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Address: Moor Lane,
Capacity: 5,108 (2,240 Seated)
The design of the new-look Moor Lane is very nice and modern, but its interior does have a temporary feel about it. It would not surprise me if the stadium’s tenants have plans to further expand their long-term home again in the future.
Known for sponsorship reasons as the Peninsula Stadium, Moor Lane has been the historic home of Salford City Football Club since 1978, though the ground had been used for other sports many years prior to this date.
Between 2016 and 2017, in conjunction with Salford City’s rapid rise through the Non-League pyramid, Moor Lane underwent major renovation work which saw its capacity increase to more than triple its previous size and over 2,000 seats installed.
This was all done to comply with Football League Stadium Regulations.
The newly-renovated ground was opened by former Manchester United manager Sir Alex Ferguson on 19th October 2017.
Location and Getting There
Moor Lane, which takes it name from the road that runs along its northern side, is based in Broughton, around two miles north of Salford City Centre. Kersal Moor is to the north of the ground with the River Irwell running a while away past the western and southern sides of the stadium. Around two miles east of Moor Lane is the North Manchester General Hospital.
Coming by car is the method I would recommend most for getting to Moor Lane, though there are a number of bus services in place.
You can find parking for free anywhere further down Moor Lane in a easterly or westerly direction, and where you park up should not be too far a walk away from the stadium, though there may be a hill involved, particularly if you head west towards Littleton Road.
The nearest railway station to Moor Lane is Clifton, over two miles to the northwest and it is not somewhere I recommend going.
Manchester’s Metro System does not have any stops that are much better placed.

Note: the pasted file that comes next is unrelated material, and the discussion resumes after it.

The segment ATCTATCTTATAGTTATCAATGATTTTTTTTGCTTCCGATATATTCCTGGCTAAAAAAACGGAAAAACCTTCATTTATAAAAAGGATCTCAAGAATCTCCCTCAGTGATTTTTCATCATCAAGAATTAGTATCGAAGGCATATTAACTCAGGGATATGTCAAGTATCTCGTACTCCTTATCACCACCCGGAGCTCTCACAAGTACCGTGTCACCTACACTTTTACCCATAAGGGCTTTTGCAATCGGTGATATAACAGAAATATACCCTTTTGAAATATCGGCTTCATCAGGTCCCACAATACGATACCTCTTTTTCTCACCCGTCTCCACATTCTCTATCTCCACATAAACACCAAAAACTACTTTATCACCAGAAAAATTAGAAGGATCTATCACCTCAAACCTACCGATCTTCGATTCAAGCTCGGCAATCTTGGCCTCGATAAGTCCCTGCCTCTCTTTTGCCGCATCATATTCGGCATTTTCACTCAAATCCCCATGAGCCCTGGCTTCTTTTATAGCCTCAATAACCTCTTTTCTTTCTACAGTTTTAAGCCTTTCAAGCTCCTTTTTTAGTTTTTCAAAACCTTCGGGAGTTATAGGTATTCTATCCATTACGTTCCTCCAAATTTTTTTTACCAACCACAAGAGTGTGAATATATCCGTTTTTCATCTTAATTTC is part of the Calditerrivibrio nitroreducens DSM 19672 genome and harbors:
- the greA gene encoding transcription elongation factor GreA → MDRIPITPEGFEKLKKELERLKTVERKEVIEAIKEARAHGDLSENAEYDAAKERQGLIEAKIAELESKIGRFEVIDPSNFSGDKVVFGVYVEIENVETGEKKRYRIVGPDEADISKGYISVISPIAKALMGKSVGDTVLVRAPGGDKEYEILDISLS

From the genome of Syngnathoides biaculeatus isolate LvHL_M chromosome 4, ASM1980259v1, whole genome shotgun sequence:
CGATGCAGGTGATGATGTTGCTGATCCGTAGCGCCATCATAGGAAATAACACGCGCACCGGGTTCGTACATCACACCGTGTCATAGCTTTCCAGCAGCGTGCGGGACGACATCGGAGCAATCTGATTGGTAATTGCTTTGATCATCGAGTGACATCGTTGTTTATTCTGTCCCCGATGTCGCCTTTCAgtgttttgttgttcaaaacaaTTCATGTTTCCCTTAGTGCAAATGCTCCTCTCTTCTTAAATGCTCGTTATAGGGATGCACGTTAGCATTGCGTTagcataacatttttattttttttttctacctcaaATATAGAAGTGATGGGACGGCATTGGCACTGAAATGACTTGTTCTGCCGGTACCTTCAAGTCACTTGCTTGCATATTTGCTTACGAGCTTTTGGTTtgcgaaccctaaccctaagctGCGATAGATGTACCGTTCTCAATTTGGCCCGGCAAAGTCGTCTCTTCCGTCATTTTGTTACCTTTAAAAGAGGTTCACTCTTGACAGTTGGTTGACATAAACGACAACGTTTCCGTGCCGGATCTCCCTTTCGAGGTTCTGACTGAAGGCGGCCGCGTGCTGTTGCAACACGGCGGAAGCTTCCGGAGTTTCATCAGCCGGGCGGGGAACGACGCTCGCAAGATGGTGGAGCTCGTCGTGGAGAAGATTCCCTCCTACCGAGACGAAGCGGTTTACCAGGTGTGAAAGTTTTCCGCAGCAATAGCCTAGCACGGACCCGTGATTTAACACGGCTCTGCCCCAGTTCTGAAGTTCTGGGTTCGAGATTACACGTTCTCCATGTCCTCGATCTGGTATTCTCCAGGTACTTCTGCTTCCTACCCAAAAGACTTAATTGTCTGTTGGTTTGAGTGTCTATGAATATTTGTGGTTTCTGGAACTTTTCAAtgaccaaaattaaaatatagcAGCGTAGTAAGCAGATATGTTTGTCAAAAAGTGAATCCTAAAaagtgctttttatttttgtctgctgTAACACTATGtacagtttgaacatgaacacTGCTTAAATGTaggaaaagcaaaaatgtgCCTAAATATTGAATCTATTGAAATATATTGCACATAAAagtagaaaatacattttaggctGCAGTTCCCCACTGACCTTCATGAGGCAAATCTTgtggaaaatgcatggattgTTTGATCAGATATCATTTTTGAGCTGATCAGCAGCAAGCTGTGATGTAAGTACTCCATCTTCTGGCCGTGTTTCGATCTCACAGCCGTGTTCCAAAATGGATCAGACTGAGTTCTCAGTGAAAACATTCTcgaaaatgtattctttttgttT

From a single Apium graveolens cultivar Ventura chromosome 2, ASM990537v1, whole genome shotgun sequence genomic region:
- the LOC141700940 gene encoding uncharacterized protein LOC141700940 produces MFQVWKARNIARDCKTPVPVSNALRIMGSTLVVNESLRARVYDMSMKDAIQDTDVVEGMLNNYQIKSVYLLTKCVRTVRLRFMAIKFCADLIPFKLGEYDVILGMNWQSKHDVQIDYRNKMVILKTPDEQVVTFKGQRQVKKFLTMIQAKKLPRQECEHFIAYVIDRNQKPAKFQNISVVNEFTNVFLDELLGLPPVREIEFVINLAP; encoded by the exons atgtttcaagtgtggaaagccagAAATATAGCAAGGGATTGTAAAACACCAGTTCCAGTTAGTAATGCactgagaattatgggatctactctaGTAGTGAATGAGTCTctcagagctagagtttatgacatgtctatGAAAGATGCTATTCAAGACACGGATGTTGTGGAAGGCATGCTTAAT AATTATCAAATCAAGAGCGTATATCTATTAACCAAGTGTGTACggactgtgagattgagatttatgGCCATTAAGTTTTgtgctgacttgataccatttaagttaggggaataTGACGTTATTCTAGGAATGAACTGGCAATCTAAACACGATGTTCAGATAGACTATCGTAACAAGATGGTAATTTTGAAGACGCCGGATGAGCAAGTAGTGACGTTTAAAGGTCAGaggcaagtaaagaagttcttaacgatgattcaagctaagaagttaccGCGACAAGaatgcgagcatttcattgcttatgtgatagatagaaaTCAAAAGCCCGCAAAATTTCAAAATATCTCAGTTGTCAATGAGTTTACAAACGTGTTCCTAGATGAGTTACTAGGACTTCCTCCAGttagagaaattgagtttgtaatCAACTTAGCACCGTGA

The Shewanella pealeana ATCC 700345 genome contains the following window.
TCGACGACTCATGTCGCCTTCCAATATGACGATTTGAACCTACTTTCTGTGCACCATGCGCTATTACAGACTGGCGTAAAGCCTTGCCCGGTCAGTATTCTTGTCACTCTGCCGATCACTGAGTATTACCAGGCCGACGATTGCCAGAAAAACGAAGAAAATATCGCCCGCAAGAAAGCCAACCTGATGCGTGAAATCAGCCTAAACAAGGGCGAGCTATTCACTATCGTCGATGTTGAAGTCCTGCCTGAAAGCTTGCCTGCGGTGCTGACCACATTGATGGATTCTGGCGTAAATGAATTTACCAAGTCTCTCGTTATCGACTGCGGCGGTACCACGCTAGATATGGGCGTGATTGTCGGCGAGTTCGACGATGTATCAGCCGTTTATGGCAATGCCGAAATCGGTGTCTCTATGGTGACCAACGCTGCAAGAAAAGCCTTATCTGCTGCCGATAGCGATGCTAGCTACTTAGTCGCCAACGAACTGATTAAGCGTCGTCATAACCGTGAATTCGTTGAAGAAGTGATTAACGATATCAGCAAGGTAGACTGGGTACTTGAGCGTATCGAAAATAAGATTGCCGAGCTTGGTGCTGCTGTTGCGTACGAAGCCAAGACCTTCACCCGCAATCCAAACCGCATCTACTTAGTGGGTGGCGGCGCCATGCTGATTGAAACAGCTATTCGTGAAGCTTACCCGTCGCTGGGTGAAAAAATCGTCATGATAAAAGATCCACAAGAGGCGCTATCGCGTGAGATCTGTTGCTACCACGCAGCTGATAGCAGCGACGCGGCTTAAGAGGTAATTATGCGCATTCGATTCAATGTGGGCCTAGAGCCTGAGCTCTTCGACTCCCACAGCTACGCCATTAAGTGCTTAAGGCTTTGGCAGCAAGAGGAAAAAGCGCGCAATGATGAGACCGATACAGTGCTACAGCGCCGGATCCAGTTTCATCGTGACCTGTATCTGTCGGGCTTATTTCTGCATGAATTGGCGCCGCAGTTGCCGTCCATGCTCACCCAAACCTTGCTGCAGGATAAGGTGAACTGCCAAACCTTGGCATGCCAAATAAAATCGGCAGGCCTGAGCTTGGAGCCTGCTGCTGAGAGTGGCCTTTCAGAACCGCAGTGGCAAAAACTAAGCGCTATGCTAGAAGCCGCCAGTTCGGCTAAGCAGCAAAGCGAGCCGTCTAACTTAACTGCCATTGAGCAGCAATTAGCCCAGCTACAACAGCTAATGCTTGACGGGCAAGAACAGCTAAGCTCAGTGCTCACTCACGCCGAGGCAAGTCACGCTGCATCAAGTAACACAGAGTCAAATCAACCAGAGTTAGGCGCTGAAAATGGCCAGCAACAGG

What Salford City recommend is that you take one of a number of bus routes that lead to Moor Lane street.
The number 92 and 93 service run between Bury and Manchester (though 92 is only an evening service), the number 94 service runs between Pilworth and North Manchester General Hospital, the number 95 service runs between Bury and Salford Shopping Centre, whilst the number 484 service visits Eccles, Swinton, Pendlebury and Prestwich. If you are coming from central Manchester, the best service to use would be the number 92 and 93.
If you can get to Moor Lane by car, I strongly suggest doing so.
Outside the Stadium
Most fans approach the ground along the Moor Lane road, and that will first bring you to the North Stand.
It is based on lower ground than the road alongside it and the exterior is made up mostly of large red panels with THE PENINSULA STADIUM and the Peninsula Logo plastered across it.
A black, panelled building protrudes out the centre of the North Stand and inside here is the entrance to the stand’s Executive Area.
Coming up from the red roof on each corner of Moor Lane are the floodlights, which are shaped to look like the lion head that features on Salford City’s Club Badge.
Home fans get into the North Stand through a detached turnstile out beyond the stadium’s northwest corner, and from here they can get round to both the West and South Stands as well.
Away fans enter Moor Lane from turnstiles on the northern side of the ground, but these are more over towards the northeast corner. From there, they head down a small path and round to the East Stand.
This East Stand is directly connected to the adjacent North Stand.
The outer wall is mostly made of black panels but the red flat red roof continues. The letters PENINSULA are spelt out in white across the top of the East Stand but can only be seen from high up above.
Fans in this stand congregate in the outer concourse where toilets and burger vans are set up, and get into the stand itself through a large opening next to the northeast corner.
The South Stand follows a similar design to the adjacent East Stand.
It consists mostly of black panelling with the flat red roof on top.
There is a large grey building attached to the stand which holds the stadium’s changing rooms for both players and officials. The area over by the southwest corner used to be the location of the changing rooms when Salford City were in Non-League, whilst over by the southeast corner is an exit gate.
In the earlier days of Moor Lane, before Salford’s well-documented take over by the Class of 92, this used to be where one of the ground’s turnstiles was based.
Fans used to only enter the ground off Nevile Road to the south, but now instead enter the ground from Moor Lane to the north.
The West Stand follows a very similar exterior design to the East Stand opposite.